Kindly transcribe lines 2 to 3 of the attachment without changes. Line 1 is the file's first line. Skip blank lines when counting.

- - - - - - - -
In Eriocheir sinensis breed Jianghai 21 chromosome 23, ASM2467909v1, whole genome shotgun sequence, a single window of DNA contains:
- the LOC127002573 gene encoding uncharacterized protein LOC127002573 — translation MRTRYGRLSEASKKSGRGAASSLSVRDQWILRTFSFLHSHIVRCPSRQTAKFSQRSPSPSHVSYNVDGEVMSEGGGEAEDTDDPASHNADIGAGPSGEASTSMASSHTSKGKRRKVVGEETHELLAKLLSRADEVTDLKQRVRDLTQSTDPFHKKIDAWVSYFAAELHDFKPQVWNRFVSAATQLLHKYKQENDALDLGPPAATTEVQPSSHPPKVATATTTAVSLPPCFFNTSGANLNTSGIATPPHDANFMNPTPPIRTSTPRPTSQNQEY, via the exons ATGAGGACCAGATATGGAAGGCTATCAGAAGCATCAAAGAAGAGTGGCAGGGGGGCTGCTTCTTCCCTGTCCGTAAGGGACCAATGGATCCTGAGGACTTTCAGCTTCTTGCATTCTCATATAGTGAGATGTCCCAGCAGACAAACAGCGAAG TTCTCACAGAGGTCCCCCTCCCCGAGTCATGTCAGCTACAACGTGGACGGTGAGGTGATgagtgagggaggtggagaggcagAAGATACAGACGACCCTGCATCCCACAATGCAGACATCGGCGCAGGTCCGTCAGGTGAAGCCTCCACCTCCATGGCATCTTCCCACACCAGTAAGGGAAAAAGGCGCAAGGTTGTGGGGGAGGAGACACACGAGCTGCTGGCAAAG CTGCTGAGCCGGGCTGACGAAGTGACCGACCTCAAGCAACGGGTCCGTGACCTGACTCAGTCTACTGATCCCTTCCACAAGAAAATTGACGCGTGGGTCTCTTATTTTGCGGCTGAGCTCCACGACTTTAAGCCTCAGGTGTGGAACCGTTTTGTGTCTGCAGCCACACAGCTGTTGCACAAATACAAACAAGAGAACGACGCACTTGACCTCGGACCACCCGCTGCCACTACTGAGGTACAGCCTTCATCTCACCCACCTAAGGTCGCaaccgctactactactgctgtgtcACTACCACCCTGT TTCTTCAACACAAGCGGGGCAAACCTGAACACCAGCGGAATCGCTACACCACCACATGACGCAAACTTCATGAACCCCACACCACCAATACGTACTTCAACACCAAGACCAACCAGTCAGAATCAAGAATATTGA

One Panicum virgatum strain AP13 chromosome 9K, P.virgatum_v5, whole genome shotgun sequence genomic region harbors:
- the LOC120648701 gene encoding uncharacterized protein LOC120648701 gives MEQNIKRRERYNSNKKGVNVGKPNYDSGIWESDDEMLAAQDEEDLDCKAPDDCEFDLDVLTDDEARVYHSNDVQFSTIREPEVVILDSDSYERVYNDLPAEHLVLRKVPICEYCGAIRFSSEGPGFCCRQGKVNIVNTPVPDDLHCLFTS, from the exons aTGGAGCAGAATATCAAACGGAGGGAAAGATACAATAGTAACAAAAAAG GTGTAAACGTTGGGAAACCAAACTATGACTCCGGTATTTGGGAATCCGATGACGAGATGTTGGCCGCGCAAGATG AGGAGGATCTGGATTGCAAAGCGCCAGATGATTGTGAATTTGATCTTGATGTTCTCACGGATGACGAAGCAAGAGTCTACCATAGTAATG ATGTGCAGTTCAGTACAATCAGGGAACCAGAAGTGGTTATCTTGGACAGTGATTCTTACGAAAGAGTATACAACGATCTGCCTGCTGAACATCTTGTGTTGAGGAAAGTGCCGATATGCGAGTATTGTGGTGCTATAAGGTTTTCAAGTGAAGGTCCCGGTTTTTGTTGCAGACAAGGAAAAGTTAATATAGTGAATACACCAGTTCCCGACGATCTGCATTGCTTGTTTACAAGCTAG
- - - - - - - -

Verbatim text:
- the LOC127002573 gene encoding uncharacterized protein LOC127002573 — translation MRTRYGRLSEASKKSGRGAASSLSVRDQWILRTFSFLHSHIVRCPSRQTAKFSQRSPSPSHVSYNVDGEVMSEGGGEAEDTDDPASHNADIGAGPSGEASTSMASSHTSKGKRRKVVGEETHELLAKLLSRADEVTDLKQRVRDLTQSTDPFHKKIDAWVSYFAAELHDFKPQVWNRFVSAATQLLHKYKQENDALDLGPPAATTEVQPSSHPPKVATATTTAVSLPPCFFNTSGANLNTSGIATPPHDANFMNPTPPIRTSTPRPTSQNQEY, via the exons ATGAGGACCAGATATGGAAGGCTATCAGAAGCATCAAAGAAGAGTGGCAGGGGGGCTGCTTCTTCCCTGTCCGTAAGGGACCAATGGATCCTGAGGACTTTCAGCTTCTTGCATTCTCATATAGTGAGATGTCCCAGCAGACAAACAGCGAAG TTCTCACAGAGGTCCCCCTCCCCGAGTCATGTCAGCTACAACGTGGACGGTGAGGTGATgagtgagggaggtggagaggcagAAGATACAGACGACCCTGCATCCCACAATGCAGACATCGGCGCAGGTCCGTCAGGTGAAGCCTCCACCTCCATGGCATCTTCCCACACCAGTAAGGGAAAAAGGCGCAAGGTTGTGGGGGAGGAGACACACGAGCTGCTGGCAAAG CTGCTGAGCCGGGCTGACGAAGTGACCGACCTCAAGCAACGGGTCCGTGACCTGACTCAGTCTACTGATCCCTTCCACAAGAAAATTGACGCGTGGGTCTCTTATTTTGCGGCTGAGCTCCACGACTTTAAGCCTCAGGTGTGGAACCGTTTTGTGTCTGCAGCCACACAGCTGTTGCACAAATACAAACAAGAGAACGACGCACTTGACCTCGGACCACCCGCTGCCACTACTGAGGTACAGCCTTCATCTCACCCACCTAAGGTCGCaaccgctactactactgctgtgtcACTACCACCCTGT TTCTTCAACACAAGCGGGGCAAACCTGAACACCAGCGGAATCGCTACACCACCACATGACGCAAACTTCATGAACCCCACACCACCAATACGTACTTCAACACCAAGACCAACCAGTCAGAATCAAGAATATTGA

One Panicum virgatum strain AP13 chromosome 9K, P.virgatum_v5, whole genome shotgun sequence genomic region harbors: